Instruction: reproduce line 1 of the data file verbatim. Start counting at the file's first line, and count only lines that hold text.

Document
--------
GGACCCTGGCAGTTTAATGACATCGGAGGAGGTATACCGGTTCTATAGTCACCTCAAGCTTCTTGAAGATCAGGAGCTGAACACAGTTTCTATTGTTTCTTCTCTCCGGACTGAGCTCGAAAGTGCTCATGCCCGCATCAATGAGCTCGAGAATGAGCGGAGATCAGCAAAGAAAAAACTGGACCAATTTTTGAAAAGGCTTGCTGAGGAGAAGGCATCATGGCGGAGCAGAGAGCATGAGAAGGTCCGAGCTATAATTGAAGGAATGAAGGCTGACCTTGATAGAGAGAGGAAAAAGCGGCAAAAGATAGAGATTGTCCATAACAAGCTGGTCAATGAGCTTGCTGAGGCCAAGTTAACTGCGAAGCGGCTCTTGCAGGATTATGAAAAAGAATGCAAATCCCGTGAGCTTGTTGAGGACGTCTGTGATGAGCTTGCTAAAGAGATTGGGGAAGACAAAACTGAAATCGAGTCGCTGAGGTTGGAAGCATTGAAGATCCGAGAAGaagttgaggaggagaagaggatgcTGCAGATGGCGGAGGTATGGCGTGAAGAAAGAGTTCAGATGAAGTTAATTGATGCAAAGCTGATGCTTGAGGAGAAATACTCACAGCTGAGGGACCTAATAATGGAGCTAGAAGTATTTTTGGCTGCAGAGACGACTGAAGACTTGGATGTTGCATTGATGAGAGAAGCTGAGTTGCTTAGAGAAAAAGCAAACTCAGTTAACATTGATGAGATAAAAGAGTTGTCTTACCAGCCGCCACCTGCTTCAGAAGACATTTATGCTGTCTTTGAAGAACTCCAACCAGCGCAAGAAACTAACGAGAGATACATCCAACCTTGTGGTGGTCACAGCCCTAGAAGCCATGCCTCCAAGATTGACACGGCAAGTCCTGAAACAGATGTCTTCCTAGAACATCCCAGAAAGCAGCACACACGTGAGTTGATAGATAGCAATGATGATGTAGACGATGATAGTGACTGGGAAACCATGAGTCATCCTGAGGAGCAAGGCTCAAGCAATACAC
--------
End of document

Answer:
GGACCCTGGCAGTTTAATGACATCGGAGGAGGTATACCGGTTCTATAGTCACCTCAAGCTTCTTGAAGATCAGGAGCTGAACACAGTTTCTATTGTTTCTTCTCTCCGGACTGAGCTCGAAAGTGCTCATGCCCGCATCAATGAGCTCGAGAATGAGCGGAGATCAGCAAAGAAAAAACTGGACCAATTTTTGAAAAGGCTTGCTGAGGAGAAGGCATCATGGCGGAGCAGAGAGCATGAGAAGGTCCGAGCTATAATTGAAGGAATGAAGGCTGACCTTGATAGAGAGAGGAAAAAGCGGCAAAAGATAGAGATTGTCCATAACAAGCTGGTCAATGAGCTTGCTGAGGCCAAGTTAACTGCGAAGCGGCTCTTGCAGGATTATGAAAAAGAATGCAAATCCCGTGAGCTTGTTGAGGACGTCTGTGATGAGCTTGCTAAAGAGATTGGGGAAGACAAAACTGAAATCGAGTCGCTGAGGTTGGAAGCATTGAAGATCCGAGAAGaagttgaggaggagaagaggatgcTGCAGATGGCGGAGGTATGGCGTGAAGAAAGAGTTCAGATGAAGTTAATTGATGCAAAGCTGATGCTTGAGGAGAAATACTCACAGCTGAGGGACCTAATAATGGAGCTAGAAGTATTTTTGGCTGCAGAGACGACTGAAGACTTGGATGTTGCATTGATGAGAGAAGCTGAGTTGCTTAGAGAAAAAGCAAACTCAGTTAACATTGATGAGATAAAAGAGTTGTCTTACCAGCCGCCACCTGCTTCAGAAGACATTTATGCTGTCTTTGAAGAACTCCAACCAGCGCAAGAAACTAACGAGAGATACATCCAACCTTGTGGTGGTCACAGCCCTAGAAGCCATGCCTCCAAGATTGACACGGCAAGTCCTGAAACAGATGTCTTCCTAGAACATCCCAGAAAGCAGCACACACGTGAGTTGATAGATAGCAATGATGATGTAGACGATGATAGTGACTGGGAAACCATGAGTCATCCTGAGGAGCAAGGCTCAAGCAATACAC